In the middle of the 13th century, more powers went to the newly created offices of Coroners and Justices of the Peace. Under the Tudors, Lord- Lieutenants were created as personal representatives of the Sovereign. Queen Elizabeth I is generally believed to have originated the practice that continues to this day of the Sovereign choosing the High Sheriff by pricking a name on the Sheriffs’ Roll with a bodkin. It is said that she did this whilst engaged in embroidery in the garden. Sadly, this is a myth since there is a Sheriffs’ Roll dating from the reign of her grandfather Henry VII (1485-1508) on which the names were pricked through vellum.
The real reason for pricking through vellum was that the choice was not always a welcome honour due to the costs the incumbent was likely to have to shoulder and also the challenges faced in assessing and collecting taxes, particularly unpopular taxes such as Charles I’s demands for ship money in 1635. A mark with a pen on vellum could easily be erased with a knife, but a hole in the vellum (which is made from calf skin) could not be removed or repaired invisibly. The potential expense to the incumbent of becoming High Sheriff was one of the reasons the role was for a single year only.
By Acts of 1856 and 1865 all of the Sheriffs’ powers concerning police and prisons passed to the Prison Commissioners and local Constabulary and under an Act of 1883 the care of Crown Property was transferred to the Crown Commissioners.
The Sheriffs Act of 1887 consolidated the law relating to the Office of High Sheriff and the Act remains in force to this day, though it has been amended a number of times. It repeated that the Office should be held for one year only; that a Sheriff who was a Magistrate should not sit as such during the year of Office; and confirmed the historic process of nomination and selection by the Sovereign.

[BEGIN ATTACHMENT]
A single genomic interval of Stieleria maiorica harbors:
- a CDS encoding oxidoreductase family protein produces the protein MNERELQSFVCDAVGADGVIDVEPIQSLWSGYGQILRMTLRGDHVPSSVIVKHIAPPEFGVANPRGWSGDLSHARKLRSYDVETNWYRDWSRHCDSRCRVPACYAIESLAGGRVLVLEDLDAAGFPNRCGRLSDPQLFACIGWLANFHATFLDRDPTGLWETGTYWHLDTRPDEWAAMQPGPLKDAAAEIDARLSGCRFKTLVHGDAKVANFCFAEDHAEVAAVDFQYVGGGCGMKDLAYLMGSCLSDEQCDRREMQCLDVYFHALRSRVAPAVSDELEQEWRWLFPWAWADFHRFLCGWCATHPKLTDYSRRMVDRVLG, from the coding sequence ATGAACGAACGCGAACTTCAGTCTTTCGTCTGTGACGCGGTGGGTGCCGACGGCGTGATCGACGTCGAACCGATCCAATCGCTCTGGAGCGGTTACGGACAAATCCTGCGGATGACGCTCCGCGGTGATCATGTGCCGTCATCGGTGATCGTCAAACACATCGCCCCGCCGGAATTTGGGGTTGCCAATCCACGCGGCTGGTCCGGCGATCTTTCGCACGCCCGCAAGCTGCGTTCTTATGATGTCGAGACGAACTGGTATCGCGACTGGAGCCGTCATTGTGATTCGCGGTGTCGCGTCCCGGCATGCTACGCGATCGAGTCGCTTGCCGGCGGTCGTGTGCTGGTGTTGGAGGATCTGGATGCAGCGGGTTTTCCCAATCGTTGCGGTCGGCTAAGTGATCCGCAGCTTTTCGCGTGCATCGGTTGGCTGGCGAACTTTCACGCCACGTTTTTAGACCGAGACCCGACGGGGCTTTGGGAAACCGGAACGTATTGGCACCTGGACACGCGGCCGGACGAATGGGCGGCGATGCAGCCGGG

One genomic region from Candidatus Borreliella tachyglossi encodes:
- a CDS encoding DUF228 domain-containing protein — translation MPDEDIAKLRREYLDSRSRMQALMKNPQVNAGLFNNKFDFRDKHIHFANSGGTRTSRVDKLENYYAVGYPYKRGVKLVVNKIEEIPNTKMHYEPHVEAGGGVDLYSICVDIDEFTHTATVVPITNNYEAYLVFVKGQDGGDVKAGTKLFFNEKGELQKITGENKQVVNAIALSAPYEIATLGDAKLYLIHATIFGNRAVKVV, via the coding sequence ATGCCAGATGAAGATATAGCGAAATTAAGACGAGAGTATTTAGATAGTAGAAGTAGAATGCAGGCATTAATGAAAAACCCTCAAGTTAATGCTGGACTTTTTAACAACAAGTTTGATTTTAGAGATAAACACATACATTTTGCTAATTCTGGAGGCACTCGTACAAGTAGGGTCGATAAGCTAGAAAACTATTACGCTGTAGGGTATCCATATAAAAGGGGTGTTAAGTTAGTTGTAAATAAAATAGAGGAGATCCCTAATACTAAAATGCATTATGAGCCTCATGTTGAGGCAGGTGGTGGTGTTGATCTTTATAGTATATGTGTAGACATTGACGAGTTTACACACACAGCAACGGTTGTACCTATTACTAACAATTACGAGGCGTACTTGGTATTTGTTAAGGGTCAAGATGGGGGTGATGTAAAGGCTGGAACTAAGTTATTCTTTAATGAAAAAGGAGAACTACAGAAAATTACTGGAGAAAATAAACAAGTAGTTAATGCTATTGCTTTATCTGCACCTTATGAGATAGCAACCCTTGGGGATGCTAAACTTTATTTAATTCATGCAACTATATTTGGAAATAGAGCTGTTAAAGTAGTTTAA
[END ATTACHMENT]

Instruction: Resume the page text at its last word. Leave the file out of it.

Cumbria came into existence in 1974. It is England’s third largest county, is home to the UNESCO World Heritage Site of The Lake District National Park and to England’s longest lake and highest mountain. Most of Cumbria’s residents live outside of the National Park and near to the coast. The largest places in Cumbria are its county town of Carlisle and Barrow in Furness.
The ceremonial uniform that is worn by male High Sheriffs today is called Court Dress. It has remained essentially unchanged since the late seventeenth century and consists of a black or dark blue velvet coat with cut-steel buttons, breeches, shoes with cut-steel buckles, a sword and a cocked hat. A lace jabot or white bow tie is worn around the neck. Some High Sheriffs wear their military uniform instead of Court Dress. Today, lady High Sheriffs generally adapt the style of traditional men’s Court Dress to suit their needs. Ceremonial uniform is worn at a wide variety of functions but when not wearing Court Dress, a High Sheriff will wear a badge of Office on a ribbon.
I hope you find the information in this website both interesting and informative. You may like to visit The High Sheriff Association to learn more about the Office of High Sheriff www.highsheriffs.com